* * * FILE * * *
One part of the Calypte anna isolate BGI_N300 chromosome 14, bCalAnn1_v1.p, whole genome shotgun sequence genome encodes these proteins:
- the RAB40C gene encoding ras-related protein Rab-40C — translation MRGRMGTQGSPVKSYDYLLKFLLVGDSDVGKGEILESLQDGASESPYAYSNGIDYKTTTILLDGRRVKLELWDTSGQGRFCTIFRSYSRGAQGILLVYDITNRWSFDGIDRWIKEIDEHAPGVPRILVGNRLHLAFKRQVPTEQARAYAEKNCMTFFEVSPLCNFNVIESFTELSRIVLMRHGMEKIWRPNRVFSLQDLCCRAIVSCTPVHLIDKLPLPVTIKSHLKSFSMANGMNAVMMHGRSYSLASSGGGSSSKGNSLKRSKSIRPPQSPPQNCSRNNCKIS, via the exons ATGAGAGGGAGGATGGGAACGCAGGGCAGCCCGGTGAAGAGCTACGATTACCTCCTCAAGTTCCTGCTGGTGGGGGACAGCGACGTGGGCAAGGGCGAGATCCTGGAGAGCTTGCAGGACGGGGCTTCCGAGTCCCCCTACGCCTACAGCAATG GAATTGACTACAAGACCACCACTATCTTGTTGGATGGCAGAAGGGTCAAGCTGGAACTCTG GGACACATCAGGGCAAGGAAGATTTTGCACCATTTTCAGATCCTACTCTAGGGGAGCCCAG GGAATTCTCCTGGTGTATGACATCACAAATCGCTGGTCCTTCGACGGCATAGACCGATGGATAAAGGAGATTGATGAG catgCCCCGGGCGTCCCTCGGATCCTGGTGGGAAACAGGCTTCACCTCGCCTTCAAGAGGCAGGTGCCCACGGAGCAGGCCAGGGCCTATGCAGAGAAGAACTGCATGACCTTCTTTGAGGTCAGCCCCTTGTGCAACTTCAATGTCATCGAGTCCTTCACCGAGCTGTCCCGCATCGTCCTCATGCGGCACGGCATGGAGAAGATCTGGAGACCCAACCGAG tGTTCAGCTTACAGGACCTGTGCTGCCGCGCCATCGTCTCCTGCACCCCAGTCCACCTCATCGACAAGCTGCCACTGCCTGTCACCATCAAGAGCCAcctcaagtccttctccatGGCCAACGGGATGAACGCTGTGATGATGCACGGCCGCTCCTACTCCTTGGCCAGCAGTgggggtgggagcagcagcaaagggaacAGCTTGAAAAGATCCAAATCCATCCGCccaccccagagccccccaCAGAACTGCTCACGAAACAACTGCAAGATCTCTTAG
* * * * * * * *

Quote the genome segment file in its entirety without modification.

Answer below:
One part of the Calypte anna isolate BGI_N300 chromosome 14, bCalAnn1_v1.p, whole genome shotgun sequence genome encodes these proteins:
- the RAB40C gene encoding ras-related protein Rab-40C — translation MRGRMGTQGSPVKSYDYLLKFLLVGDSDVGKGEILESLQDGASESPYAYSNGIDYKTTTILLDGRRVKLELWDTSGQGRFCTIFRSYSRGAQGILLVYDITNRWSFDGIDRWIKEIDEHAPGVPRILVGNRLHLAFKRQVPTEQARAYAEKNCMTFFEVSPLCNFNVIESFTELSRIVLMRHGMEKIWRPNRVFSLQDLCCRAIVSCTPVHLIDKLPLPVTIKSHLKSFSMANGMNAVMMHGRSYSLASSGGGSSSKGNSLKRSKSIRPPQSPPQNCSRNNCKIS, via the exons ATGAGAGGGAGGATGGGAACGCAGGGCAGCCCGGTGAAGAGCTACGATTACCTCCTCAAGTTCCTGCTGGTGGGGGACAGCGACGTGGGCAAGGGCGAGATCCTGGAGAGCTTGCAGGACGGGGCTTCCGAGTCCCCCTACGCCTACAGCAATG GAATTGACTACAAGACCACCACTATCTTGTTGGATGGCAGAAGGGTCAAGCTGGAACTCTG GGACACATCAGGGCAAGGAAGATTTTGCACCATTTTCAGATCCTACTCTAGGGGAGCCCAG GGAATTCTCCTGGTGTATGACATCACAAATCGCTGGTCCTTCGACGGCATAGACCGATGGATAAAGGAGATTGATGAG catgCCCCGGGCGTCCCTCGGATCCTGGTGGGAAACAGGCTTCACCTCGCCTTCAAGAGGCAGGTGCCCACGGAGCAGGCCAGGGCCTATGCAGAGAAGAACTGCATGACCTTCTTTGAGGTCAGCCCCTTGTGCAACTTCAATGTCATCGAGTCCTTCACCGAGCTGTCCCGCATCGTCCTCATGCGGCACGGCATGGAGAAGATCTGGAGACCCAACCGAG tGTTCAGCTTACAGGACCTGTGCTGCCGCGCCATCGTCTCCTGCACCCCAGTCCACCTCATCGACAAGCTGCCACTGCCTGTCACCATCAAGAGCCAcctcaagtccttctccatGGCCAACGGGATGAACGCTGTGATGATGCACGGCCGCTCCTACTCCTTGGCCAGCAGTgggggtgggagcagcagcaaagggaacAGCTTGAAAAGATCCAAATCCATCCGCccaccccagagccccccaCAGAACTGCTCACGAAACAACTGCAAGATCTCTTAG